As a gardener, my garage and patio can quickly become overrun with planters and pots of all shapes and sizes. And while this makes finding space for all of my plants a bit easier, those pots take a beating as the years go by. Three kids, two dogs, sun, rain, and snow can take their toll, no matter what material your planters are made of.
The easy, but expensive, fix for sprucing up pots is tossing them out and buying new ones. I’ve done this in the past with pots that I thought were simply beyond repair. But what about a pot that’s still in good shape, but it’s just… ugly? No one wants to use a large planter on their front porch that simply looks tired! There’s enough tired going on around this house without adding planters and pots to the mix. What’s a gardener to do to stay on budget and give those planters back some style?
Spray paint! And I can assure you, I was not paid by Valspar to write this post. I found this gem while browsing around the paint section a few months ago. I used a rather worn out planter for my Tomato Cage Christmas tree in December, and I was looking for something to bring it back to life. Large planters, whether plastic, ceramic, or terra cotta, can be very expensive. I didn’t want to buy a new one, so I needed a quick (and cheap) fix.
And before I go on, can I put in a plug for plastic planters? While I love the high-end look of concrete and ceramic planters, they are KILLER on your back. Who in the world can move those, especially once they’re full? For years, I’ve been using plastic planters that have the curves and lines of their more expensive cousins, and I haven’t been sorry. I can plant and refill my planters in the backyard and easily carry them back to the front porch. I hold my garden trowel high in the air to you plastic planters! (Moving on…)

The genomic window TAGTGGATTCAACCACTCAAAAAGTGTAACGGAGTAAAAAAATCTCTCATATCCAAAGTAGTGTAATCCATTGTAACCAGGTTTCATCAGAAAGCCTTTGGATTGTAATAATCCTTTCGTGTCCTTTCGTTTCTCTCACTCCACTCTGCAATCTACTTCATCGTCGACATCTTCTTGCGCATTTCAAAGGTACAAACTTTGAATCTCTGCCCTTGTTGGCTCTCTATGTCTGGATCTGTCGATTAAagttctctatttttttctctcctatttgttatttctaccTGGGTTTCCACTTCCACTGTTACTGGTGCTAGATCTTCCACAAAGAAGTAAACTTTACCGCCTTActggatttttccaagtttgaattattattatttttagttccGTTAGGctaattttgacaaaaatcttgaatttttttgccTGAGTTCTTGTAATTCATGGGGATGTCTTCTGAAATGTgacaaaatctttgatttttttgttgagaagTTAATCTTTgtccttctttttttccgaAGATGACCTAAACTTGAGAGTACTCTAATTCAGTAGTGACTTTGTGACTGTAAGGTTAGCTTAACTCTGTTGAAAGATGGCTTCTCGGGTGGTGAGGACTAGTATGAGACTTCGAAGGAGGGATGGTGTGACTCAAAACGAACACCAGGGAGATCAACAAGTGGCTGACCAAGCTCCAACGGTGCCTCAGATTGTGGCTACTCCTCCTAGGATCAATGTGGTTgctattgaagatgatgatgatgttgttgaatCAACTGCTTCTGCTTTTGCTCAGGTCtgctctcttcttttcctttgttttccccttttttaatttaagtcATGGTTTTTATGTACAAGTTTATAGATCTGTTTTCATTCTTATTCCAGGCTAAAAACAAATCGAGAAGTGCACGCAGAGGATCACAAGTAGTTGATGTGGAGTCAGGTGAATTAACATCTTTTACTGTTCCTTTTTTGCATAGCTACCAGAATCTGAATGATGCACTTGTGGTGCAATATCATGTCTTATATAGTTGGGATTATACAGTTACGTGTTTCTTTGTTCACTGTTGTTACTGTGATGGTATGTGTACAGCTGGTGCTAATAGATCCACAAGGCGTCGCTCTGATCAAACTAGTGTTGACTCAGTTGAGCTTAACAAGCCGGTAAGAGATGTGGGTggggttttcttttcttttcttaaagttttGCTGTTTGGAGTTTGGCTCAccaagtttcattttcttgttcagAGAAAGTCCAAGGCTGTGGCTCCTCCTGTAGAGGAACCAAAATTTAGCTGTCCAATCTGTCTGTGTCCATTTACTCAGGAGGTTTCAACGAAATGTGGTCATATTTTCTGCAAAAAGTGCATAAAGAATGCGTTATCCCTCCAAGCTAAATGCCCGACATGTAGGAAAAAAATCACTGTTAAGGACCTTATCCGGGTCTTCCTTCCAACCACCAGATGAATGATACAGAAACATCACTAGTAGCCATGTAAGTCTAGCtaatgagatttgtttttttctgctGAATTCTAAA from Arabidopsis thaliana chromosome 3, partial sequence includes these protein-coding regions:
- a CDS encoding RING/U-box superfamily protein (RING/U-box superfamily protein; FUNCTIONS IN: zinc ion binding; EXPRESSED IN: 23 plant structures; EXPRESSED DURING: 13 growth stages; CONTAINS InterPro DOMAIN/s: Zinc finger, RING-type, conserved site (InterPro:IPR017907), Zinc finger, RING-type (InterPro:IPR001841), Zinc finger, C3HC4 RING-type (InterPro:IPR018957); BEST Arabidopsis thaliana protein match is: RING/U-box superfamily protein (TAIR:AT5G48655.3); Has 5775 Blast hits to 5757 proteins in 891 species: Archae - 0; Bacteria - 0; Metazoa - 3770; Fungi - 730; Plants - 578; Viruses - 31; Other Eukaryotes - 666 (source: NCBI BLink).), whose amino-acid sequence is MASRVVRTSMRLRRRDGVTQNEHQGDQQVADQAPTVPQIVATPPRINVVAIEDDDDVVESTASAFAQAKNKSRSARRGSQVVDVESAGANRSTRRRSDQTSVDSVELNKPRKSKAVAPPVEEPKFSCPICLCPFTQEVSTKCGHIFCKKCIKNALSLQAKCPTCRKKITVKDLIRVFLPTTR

- Find a worn out planter (in my case, the planter was plastic). Wash/wipe the outside to be sure no dirt or debris is clinging to the pot. Place cardboard or newspaper down wherever you’re planning to paint to protect your driveway, yard, etc.
- Follow the Valspar instructions for shaking up the paint to get it ready. Then begin spraying your pot in even movements. Be sure not to get too close with the can, or this will cause streaks of paint to run down the side of your planter.
- Evenly coat the outside, top rim, and inside rim of your pot. While the main portion of the planter’s interior may not be seen, the inner rim at the top may. Once all surfaces are evenly covered, let dry overnight. If you painted on top of newspaper, move your planter off of the paper while it’s still wet, otherwise the newspaper may stick to the planter as it dries.
- Once your first coat has dried, you can reapply, but I found that one coat did such a great job, I didn’t need a second! And since I only needed one coat, one can ($6) could be used for two planters. Win!
- Fill your pot to your heart’s content with whatever seasonal flowers, shrubs, or plants you like. Enjoy!
The results couldn’t have been better for a $3 planter refresh. I’d love to know how you spruce up your garden and porch for the spring! Until next time, happy gardening!
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